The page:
It appears that law schools are about to experience a bit of economic justice.
As the New York Times reports today, applications from aspiring JDs are on pace to hit a thirty year low. About 30,000 prospective students have applied for a spot this fall's law school class, down 20 percent from this time last year, and 38 percent from 2010, as shown in the graph below from the Law School Admissions Council. When all is said and done, about 40,000 students are projected to enroll, which would cap off a 24 percent free-fall in just three years.
This is a desperately needed adjustment, for which the academy largely has itself to blame. The legal economy is a shambles, and law schools have done virtually nothing to react.
For the last decade and a half, universities treated legal education as a cash cow. Tuition rose beyond all reason, so that the average private law school grad in the class of 2011 borrowed $125,000 for their degree, according to the American Bar Association. Public school grads were a little better off, borrowing around $75,700. With students forking over ungodly sums of cash to learn the fine arts of torts and contracts, new institutions opened rapidly. These schools often catered to relatively marginal students, who they lured with egregiously over-optimistic jobs stats. Today, there are about 201 ABA-approved law schools, 19 more than there were in 2000, and seven more than in 2007, when the legal industry suffered a recession-induced aneurysm from which it hasn't recovered.
Just how crippled is the legal job market? Utterly. Here's the graph of total employment in legal services since 1990. It includes everyone from attorneys to paralegals to secretaries, but it gives you a sense of the industry's much deteriorated health. There are 50,000 fewer jobs today than five years ago. In meantime, schools have been graduating more than 40,000 students a year.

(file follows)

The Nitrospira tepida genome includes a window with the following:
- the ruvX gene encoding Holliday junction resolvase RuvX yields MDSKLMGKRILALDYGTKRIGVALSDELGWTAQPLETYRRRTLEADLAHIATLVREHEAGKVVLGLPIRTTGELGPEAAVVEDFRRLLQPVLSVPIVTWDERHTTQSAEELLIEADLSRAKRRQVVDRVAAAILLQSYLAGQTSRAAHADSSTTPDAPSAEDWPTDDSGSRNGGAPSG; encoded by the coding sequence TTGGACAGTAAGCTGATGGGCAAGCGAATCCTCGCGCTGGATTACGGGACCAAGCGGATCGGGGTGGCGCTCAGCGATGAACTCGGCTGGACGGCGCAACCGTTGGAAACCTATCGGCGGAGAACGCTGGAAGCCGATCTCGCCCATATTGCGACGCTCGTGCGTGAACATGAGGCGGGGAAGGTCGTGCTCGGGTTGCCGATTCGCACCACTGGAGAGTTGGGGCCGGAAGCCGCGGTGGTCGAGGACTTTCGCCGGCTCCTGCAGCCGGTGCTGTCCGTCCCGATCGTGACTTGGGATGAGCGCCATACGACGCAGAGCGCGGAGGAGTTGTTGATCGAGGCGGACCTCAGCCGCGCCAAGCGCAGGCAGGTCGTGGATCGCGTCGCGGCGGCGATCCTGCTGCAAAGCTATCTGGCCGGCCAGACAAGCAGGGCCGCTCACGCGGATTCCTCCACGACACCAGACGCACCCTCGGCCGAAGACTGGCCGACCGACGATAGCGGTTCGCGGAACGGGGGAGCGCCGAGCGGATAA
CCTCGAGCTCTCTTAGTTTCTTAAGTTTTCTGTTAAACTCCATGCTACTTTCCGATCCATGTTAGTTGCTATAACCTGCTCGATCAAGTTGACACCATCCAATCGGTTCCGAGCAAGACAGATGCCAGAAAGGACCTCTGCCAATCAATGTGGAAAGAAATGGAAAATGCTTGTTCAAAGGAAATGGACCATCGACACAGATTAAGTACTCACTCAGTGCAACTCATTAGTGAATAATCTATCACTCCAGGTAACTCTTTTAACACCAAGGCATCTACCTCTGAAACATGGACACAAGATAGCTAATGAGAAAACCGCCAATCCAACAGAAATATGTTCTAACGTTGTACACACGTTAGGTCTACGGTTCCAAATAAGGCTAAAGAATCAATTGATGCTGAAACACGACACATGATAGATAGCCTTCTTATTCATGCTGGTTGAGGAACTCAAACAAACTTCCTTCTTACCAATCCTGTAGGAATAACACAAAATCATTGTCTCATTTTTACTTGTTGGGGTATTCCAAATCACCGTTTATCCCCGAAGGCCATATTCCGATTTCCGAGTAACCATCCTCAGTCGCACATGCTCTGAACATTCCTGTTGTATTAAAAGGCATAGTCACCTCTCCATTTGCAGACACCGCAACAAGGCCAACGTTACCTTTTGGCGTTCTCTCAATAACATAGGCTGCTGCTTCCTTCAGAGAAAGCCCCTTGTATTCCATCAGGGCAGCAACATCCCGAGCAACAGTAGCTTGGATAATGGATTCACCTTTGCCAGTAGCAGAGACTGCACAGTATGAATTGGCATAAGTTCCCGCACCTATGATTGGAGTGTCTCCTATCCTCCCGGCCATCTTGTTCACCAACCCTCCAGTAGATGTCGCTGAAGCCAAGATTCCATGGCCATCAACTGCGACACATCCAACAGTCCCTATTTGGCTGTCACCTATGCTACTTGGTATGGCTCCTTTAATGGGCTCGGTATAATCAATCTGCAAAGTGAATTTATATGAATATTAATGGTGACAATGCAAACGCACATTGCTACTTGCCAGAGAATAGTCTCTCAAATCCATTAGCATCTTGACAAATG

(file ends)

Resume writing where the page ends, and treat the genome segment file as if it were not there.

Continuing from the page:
Many of them been eaten alive on the job market. According to the National Association of Legal Placement, just 85 percent of the class of 2011 had a job 9 months after graduation, down about 6 percentage points, according to the National Association of Legal Placement. But fewer than two-thirds had a full-time job that required a law degree, and not even half were at law firms. At the largest law school in the country, Thomas M. Cooley, only 37 percent of new graduates are getting full-time jobs that require their JD.
With jobs few and far between, salaries have tumbled. Median pay for new grads in private practice has fallen 18 percent since since 2010 to $85,000. The only reason the combination of debt and falling pay isn't a bigger disaster is the federal government's income based repayment program, which caps student loan payments at 15 percent of income and forgives the balance after 25 years.
The upshot of all this is that unless you're graduating from a truly top program, going to law school has turned into professional Russian Roulette. If it works out, you survive to pay off a truly enormous debt burden -- one that dwarfs the sort of tab undergraduates accumulate. If you don't make it on the job market, you've just spent three valuable years of your life sweating through deadening lectures and high-stakes finals for nothing, consigning yourself to a quarter-century debt payments in the process.